As for trying to compile one of those inevitable "best of" lists, I almost didn't because there's an embarrassing risk of exposing my ignorance by claiming the list below really represents the best of what's out there. There's far too much material to make such a claim and everything changes so fast anything I write this morning might be obsolete by lunch.

But since some things were certainly better than others, here's a few virtual trophies:

Best Paid Music Service
Best Source of Free Music
Best Source of Illegal/Grey Market Downloads
Best Freebies from a Record Label
Best Freebies From an Artist
Best Free Classic Jazz "Album"
Best Modern Jazz "Album"
Best Music Blog
Best News for 2005

Best Paid Music Service and

I've been raving about eMusic all year for good reason, since their $20 a month for 90 song downloads deal is considerably cheaper than most and their focus is on independent and older albums. In addition, the songs are not copy protected. But Audiolunchbox took me by storm late in the year with its offering of newer and often exceptionally talented musicians on labels not featured at major stores like iTunes. Audiolunchbox also doesn't require buyers to become subscribers or use custom software - and it does allow users to select various non-protected music formats, therefore ensuring compatibility with whatever music player they're using.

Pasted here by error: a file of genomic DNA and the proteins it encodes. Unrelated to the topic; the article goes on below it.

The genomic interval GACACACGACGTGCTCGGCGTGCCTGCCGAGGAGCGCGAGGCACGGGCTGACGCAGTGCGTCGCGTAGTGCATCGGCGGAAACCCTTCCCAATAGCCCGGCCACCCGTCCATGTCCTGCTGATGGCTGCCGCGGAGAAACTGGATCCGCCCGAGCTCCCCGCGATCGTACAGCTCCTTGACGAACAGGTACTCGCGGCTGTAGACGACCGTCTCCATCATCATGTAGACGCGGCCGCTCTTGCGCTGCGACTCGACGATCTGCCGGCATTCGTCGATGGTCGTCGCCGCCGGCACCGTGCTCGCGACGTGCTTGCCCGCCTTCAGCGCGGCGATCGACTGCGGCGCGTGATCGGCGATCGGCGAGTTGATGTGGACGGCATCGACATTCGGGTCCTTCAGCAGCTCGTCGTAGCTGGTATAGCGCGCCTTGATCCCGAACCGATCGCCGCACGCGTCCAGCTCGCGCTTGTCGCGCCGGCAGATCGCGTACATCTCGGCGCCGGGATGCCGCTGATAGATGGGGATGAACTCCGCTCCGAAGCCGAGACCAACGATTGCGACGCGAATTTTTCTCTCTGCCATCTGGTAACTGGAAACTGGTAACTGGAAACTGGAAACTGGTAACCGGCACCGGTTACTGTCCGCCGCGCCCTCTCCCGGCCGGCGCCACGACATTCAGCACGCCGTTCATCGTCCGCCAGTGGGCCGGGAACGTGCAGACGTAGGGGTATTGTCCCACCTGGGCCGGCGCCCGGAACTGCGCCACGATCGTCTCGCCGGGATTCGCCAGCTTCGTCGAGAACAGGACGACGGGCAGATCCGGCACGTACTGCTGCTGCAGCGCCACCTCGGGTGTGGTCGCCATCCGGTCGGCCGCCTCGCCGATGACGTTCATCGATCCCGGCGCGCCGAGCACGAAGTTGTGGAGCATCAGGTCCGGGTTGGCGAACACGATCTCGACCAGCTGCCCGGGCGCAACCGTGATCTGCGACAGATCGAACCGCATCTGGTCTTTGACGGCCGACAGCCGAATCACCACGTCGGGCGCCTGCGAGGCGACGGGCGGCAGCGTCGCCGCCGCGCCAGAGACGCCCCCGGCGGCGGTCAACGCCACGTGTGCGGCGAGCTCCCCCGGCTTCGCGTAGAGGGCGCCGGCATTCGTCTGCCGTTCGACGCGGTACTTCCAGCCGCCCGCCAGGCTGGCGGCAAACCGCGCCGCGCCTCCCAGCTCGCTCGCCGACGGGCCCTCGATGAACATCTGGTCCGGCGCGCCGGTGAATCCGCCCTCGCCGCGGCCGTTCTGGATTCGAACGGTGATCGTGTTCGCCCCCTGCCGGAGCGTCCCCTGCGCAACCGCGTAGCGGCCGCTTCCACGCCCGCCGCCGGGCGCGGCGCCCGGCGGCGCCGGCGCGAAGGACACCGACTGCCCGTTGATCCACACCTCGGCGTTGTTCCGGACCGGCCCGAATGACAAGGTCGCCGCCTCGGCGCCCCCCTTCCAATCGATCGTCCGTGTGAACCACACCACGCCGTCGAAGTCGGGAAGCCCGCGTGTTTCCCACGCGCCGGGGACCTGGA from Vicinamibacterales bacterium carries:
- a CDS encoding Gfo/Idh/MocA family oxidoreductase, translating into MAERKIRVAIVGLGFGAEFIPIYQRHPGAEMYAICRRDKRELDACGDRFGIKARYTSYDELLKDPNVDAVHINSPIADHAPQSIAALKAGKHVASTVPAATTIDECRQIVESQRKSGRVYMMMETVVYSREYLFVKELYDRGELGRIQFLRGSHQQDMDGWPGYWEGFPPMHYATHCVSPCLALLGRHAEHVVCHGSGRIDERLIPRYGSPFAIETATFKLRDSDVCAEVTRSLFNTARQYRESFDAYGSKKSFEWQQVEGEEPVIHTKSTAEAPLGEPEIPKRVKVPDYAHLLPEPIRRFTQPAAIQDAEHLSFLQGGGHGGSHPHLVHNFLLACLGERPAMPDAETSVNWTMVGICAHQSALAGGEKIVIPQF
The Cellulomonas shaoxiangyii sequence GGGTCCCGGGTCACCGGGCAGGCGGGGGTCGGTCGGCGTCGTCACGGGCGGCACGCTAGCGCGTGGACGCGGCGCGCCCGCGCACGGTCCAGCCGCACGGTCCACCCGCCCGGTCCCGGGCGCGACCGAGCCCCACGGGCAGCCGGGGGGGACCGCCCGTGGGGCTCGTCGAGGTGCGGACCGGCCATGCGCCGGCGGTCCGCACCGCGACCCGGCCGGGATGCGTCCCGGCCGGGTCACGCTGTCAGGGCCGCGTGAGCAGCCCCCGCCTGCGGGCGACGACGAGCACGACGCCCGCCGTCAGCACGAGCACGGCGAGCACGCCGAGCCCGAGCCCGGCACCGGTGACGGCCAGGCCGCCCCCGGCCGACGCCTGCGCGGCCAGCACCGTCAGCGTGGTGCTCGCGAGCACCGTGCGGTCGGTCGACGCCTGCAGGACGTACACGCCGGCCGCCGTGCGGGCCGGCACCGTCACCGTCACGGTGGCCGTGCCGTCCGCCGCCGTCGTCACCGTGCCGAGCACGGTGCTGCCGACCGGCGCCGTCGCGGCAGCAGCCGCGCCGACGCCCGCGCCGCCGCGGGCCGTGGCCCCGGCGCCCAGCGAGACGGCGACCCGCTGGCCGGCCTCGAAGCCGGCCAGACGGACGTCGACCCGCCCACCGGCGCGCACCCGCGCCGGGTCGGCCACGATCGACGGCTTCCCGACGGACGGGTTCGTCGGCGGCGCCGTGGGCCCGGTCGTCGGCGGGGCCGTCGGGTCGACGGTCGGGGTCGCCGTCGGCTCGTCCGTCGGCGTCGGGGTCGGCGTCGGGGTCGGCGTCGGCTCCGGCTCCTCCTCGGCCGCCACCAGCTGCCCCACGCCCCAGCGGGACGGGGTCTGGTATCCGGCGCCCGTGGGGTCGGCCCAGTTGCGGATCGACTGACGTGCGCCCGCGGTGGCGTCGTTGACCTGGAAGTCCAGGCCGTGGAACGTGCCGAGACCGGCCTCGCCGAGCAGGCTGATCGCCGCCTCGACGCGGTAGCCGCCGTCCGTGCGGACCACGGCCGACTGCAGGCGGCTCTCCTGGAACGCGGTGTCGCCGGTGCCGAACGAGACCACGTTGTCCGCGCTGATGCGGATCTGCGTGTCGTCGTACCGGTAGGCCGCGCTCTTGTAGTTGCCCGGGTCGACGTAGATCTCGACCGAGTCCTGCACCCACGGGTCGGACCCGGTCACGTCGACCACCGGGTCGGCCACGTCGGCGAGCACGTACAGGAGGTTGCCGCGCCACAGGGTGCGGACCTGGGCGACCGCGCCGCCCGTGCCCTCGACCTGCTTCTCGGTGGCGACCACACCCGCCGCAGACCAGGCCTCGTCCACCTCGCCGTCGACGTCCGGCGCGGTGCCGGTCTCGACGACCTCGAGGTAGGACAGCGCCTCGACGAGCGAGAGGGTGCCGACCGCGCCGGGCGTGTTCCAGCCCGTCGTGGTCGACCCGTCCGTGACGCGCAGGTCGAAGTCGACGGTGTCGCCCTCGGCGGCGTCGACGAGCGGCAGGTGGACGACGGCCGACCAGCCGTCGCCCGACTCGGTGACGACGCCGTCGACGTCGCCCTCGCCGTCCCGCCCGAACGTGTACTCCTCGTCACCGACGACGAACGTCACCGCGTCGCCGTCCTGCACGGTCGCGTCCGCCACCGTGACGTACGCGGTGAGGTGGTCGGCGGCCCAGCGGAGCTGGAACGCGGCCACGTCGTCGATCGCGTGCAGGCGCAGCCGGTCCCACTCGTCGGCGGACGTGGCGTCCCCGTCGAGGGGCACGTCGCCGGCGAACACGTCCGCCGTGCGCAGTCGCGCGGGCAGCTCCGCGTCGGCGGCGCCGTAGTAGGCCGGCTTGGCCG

Best Source of Free Music
Internet Archive -

This isn't even close. The Internet Archive offers a lifetime of concerts from bands who allow taping - including plenty of name acts like Charlie Hunter, Bela Fleck and Ray's Music Exchange - and from a huge assortment of "Net Labels" that feature public domain albums and music collections. It's possible another favorite,, is a larger source of live shows, but its user-registration-required process is more difficult to use than the archive. Besides, the archive offers tons of other media content (want to watch old classroom films about what to do in case of nuclear attack?) when man can no longer live by audio alone.